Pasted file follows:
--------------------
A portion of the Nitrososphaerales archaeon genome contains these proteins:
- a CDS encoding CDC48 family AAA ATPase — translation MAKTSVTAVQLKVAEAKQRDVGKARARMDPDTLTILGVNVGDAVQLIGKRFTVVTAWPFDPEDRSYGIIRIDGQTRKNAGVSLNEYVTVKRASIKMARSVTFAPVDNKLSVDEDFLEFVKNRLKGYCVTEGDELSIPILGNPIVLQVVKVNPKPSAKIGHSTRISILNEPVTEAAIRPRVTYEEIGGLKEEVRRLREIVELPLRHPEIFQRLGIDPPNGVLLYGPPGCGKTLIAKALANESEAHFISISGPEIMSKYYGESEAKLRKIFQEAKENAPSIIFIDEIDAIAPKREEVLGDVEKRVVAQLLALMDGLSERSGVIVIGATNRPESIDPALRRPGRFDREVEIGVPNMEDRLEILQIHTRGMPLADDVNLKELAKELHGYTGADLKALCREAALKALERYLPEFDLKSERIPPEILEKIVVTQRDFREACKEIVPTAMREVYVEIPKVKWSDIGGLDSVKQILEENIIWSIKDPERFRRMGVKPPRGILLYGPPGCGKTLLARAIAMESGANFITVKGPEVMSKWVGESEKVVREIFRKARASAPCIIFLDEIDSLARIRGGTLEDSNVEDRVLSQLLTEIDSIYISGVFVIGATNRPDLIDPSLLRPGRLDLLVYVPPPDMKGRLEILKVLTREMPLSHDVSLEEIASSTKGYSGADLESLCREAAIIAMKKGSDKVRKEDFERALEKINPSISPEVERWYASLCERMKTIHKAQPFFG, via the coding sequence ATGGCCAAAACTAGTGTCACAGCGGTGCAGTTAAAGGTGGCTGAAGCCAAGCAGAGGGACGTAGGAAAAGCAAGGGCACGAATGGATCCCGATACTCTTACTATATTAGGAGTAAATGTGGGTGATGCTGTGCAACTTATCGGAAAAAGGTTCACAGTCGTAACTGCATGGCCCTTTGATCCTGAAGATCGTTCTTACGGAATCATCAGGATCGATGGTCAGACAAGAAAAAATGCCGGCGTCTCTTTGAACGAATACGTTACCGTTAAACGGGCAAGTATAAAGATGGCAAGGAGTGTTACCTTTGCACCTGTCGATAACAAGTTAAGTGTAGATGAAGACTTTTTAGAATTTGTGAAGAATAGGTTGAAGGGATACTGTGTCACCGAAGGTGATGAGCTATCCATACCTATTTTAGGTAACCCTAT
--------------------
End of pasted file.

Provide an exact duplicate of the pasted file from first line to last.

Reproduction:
A portion of the Nitrososphaerales archaeon genome contains these proteins:
- a CDS encoding CDC48 family AAA ATPase — translation MAKTSVTAVQLKVAEAKQRDVGKARARMDPDTLTILGVNVGDAVQLIGKRFTVVTAWPFDPEDRSYGIIRIDGQTRKNAGVSLNEYVTVKRASIKMARSVTFAPVDNKLSVDEDFLEFVKNRLKGYCVTEGDELSIPILGNPIVLQVVKVNPKPSAKIGHSTRISILNEPVTEAAIRPRVTYEEIGGLKEEVRRLREIVELPLRHPEIFQRLGIDPPNGVLLYGPPGCGKTLIAKALANESEAHFISISGPEIMSKYYGESEAKLRKIFQEAKENAPSIIFIDEIDAIAPKREEVLGDVEKRVVAQLLALMDGLSERSGVIVIGATNRPESIDPALRRPGRFDREVEIGVPNMEDRLEILQIHTRGMPLADDVNLKELAKELHGYTGADLKALCREAALKALERYLPEFDLKSERIPPEILEKIVVTQRDFREACKEIVPTAMREVYVEIPKVKWSDIGGLDSVKQILEENIIWSIKDPERFRRMGVKPPRGILLYGPPGCGKTLLARAIAMESGANFITVKGPEVMSKWVGESEKVVREIFRKARASAPCIIFLDEIDSLARIRGGTLEDSNVEDRVLSQLLTEIDSIYISGVFVIGATNRPDLIDPSLLRPGRLDLLVYVPPPDMKGRLEILKVLTREMPLSHDVSLEEIASSTKGYSGADLESLCREAAIIAMKKGSDKVRKEDFERALEKINPSISPEVERWYASLCERMKTIHKAQPFFG, via the coding sequence ATGGCCAAAACTAGTGTCACAGCGGTGCAGTTAAAGGTGGCTGAAGCCAAGCAGAGGGACGTAGGAAAAGCAAGGGCACGAATGGATCCCGATACTCTTACTATATTAGGAGTAAATGTGGGTGATGCTGTGCAACTTATCGGAAAAAGGTTCACAGTCGTAACTGCATGGCCCTTTGATCCTGAAGATCGTTCTTACGGAATCATCAGGATCGATGGTCAGACAAGAAAAAATGCCGGCGTCTCTTTGAACGAATACGTTACCGTTAAACGGGCAAGTATAAAGATGGCAAGGAGTGTTACCTTTGCACCTGTCGATAACAAGTTAAGTGTAGATGAAGACTTTTTAGAATTTGTGAAGAATAGGTTGAAGGGATACTGTGTCACCGAAGGTGATGAGCTATCCATACCTATTTTAGGTAACCCTAT